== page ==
Statistically significant correlations are seen between hip fracture incidence rates and latitude as well as UV radiation in Sweden and the northern parts of Sweden have an increased risk of hip fractures compared to the middle and southern parts. To our knowledge this is the first study using a national discharge register that shows this relationship and provides a starting point for further research to investigate why populations in northern Sweden have a higher risk of hip fractures compared to other Swedish regions.
Fall-related injuries have been a cause of worry during the end of the 20th century with increasing trends among the elderly.
Using data from the Swedish National Patient Register (NPR) based on hospital admissions, this study explores the trends in fall-related fractures between 1998 and 2010.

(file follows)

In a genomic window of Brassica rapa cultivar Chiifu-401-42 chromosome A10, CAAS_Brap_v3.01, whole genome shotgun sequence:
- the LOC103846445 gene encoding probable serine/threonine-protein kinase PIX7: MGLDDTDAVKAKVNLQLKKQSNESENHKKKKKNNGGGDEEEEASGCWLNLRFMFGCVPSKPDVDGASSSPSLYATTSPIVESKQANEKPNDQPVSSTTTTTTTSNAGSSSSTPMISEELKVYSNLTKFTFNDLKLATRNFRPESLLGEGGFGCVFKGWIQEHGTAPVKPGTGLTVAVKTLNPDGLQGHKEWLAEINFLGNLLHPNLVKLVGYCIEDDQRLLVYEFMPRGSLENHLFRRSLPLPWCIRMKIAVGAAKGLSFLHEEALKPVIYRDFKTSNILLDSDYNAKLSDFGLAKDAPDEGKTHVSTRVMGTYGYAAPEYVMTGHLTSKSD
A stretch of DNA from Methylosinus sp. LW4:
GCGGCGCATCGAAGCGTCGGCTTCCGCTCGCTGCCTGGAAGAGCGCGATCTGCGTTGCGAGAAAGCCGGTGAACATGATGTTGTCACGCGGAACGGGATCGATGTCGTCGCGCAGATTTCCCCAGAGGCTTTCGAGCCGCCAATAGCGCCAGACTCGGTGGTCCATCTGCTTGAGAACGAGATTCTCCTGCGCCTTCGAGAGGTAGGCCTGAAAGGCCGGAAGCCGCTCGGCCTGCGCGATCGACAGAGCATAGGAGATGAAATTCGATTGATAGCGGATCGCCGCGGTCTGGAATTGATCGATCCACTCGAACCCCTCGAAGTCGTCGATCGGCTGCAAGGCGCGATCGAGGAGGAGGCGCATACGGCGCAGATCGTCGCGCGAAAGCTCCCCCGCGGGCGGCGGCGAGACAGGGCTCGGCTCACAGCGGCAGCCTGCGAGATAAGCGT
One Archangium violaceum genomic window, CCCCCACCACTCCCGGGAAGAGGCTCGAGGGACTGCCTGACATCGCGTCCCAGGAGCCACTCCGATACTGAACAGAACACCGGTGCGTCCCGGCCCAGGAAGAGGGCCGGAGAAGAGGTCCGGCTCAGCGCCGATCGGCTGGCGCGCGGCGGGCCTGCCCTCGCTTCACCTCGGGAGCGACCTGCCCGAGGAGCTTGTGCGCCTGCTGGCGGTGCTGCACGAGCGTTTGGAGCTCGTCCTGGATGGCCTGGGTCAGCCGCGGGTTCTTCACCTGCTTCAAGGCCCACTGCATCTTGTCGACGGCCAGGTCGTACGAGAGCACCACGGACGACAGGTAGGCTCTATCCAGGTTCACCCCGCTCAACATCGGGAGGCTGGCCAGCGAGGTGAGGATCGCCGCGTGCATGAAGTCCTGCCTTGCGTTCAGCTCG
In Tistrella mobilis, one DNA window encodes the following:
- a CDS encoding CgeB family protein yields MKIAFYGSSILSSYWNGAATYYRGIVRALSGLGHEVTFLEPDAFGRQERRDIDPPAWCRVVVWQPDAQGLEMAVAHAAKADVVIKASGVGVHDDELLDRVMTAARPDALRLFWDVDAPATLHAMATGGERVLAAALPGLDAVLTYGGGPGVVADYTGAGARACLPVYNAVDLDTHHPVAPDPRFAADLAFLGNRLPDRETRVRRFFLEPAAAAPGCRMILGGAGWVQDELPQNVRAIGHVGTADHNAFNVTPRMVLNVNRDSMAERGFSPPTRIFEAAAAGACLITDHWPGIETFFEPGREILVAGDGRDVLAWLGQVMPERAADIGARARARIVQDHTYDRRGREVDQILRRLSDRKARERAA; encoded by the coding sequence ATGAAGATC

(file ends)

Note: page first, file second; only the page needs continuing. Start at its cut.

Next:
The data shows a decreasing trend in fall-related fractures in all age- and sex-specific groups apart from men 80 years and above. While hip fracture incidence rates decreased in all age- and sex-specific groups, both central fractures and upper extremity fractures have increased in all age- and sex-specific groups apart from women 65-79 years. Lower extremity fractures have increased in the older age groups and decreased in the younger.
The differences found between the groups of fractures and by age- and sex-specific groups indicate a possible transition where more serious fractures are decreasing while less serious fractures increase among hospitalized cases.
Perhaps due to a focus on hip fracture prevention, this study shows that while the incidence rate of hospitalized hip fractures has decreased, other fall-related hospitalized fractures have increased.
Potentially, this could be indicative of a healthier younger elderly, coupled with a frailer older elderly requiring more comprehensive healthcare also for less serious injuries. Further research is needed to confirm our results.